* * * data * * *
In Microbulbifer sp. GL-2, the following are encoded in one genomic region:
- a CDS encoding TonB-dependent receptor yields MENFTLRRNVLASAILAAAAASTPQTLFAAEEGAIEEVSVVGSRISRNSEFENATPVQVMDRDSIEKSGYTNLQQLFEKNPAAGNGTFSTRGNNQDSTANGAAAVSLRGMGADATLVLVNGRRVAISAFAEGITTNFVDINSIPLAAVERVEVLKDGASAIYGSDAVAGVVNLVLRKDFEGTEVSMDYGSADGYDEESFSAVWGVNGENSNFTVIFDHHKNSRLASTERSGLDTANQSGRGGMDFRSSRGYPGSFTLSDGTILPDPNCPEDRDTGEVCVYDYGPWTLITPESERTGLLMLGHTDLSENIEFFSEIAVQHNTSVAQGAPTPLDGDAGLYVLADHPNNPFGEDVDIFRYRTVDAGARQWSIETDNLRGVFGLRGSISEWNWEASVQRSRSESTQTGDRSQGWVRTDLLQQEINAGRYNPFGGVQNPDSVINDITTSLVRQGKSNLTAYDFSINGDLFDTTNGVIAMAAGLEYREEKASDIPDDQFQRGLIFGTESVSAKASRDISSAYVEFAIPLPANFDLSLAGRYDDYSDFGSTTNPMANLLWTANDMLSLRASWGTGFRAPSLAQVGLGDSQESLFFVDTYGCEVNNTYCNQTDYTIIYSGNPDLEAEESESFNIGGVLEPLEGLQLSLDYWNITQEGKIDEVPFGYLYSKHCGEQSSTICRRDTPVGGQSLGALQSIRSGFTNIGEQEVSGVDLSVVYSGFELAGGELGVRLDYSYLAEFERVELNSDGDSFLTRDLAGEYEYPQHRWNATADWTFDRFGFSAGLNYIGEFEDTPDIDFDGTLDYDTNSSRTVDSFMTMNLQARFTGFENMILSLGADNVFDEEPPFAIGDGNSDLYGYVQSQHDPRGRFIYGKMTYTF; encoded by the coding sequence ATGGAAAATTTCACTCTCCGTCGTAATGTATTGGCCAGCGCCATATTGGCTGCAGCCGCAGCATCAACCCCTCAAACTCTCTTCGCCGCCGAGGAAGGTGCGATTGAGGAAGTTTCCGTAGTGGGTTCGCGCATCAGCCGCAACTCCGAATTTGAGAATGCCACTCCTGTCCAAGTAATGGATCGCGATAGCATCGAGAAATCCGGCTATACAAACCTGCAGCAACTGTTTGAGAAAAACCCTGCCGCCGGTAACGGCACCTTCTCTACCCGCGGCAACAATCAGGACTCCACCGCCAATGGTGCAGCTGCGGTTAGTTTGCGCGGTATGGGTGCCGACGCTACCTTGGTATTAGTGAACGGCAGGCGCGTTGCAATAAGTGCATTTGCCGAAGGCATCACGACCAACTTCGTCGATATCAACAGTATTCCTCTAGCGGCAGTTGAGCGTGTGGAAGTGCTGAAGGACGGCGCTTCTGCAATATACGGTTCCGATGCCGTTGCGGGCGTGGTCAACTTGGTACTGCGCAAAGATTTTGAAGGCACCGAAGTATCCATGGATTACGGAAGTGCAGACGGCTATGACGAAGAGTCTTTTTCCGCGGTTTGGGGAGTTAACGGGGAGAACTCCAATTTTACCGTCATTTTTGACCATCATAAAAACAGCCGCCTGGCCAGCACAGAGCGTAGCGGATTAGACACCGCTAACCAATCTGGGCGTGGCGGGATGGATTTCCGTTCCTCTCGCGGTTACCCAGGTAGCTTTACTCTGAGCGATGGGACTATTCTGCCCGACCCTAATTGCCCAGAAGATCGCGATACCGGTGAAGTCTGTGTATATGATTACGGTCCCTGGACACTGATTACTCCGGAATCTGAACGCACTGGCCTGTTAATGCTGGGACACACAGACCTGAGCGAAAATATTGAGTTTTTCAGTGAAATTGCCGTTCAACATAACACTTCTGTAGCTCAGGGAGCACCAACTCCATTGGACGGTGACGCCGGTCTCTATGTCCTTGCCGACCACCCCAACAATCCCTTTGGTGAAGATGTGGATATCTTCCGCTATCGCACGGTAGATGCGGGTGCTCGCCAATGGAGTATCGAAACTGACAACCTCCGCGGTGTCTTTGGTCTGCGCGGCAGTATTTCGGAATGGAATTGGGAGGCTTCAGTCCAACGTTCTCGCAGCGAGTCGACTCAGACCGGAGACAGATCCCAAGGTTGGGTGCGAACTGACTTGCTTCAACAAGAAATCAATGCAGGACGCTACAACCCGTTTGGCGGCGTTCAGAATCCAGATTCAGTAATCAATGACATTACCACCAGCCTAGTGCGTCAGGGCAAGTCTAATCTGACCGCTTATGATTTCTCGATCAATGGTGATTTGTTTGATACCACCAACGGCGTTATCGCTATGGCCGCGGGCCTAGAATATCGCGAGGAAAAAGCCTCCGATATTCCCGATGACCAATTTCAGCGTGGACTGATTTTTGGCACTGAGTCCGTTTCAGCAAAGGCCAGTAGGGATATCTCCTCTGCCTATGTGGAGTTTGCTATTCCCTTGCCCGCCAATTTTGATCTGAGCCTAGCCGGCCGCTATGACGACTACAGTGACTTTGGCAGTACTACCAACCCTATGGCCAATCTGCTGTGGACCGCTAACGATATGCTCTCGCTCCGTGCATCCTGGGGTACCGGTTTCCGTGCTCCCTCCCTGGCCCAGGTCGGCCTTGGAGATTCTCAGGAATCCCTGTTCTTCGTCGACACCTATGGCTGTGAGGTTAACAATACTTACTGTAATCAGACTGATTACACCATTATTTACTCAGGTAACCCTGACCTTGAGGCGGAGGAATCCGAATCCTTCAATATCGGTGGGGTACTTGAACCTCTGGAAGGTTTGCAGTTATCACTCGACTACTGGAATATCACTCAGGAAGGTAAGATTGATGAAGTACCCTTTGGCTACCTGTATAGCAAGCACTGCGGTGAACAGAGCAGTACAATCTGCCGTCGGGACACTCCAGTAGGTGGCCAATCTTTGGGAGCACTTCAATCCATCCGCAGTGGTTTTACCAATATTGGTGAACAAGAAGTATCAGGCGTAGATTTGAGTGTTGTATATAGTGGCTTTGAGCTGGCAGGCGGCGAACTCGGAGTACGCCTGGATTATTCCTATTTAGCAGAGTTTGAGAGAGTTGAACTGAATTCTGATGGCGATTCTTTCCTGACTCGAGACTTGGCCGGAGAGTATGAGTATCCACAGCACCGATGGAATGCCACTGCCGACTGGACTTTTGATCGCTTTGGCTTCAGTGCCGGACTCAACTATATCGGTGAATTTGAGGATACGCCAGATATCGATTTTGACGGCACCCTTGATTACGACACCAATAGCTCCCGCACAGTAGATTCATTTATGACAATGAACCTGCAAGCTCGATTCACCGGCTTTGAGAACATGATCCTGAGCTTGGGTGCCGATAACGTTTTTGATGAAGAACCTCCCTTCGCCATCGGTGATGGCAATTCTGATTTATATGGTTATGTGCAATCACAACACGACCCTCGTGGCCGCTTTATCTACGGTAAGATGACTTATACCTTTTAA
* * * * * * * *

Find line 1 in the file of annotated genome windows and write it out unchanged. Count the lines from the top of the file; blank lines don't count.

In Microbulbifer sp. GL-2, the following are encoded in one genomic region: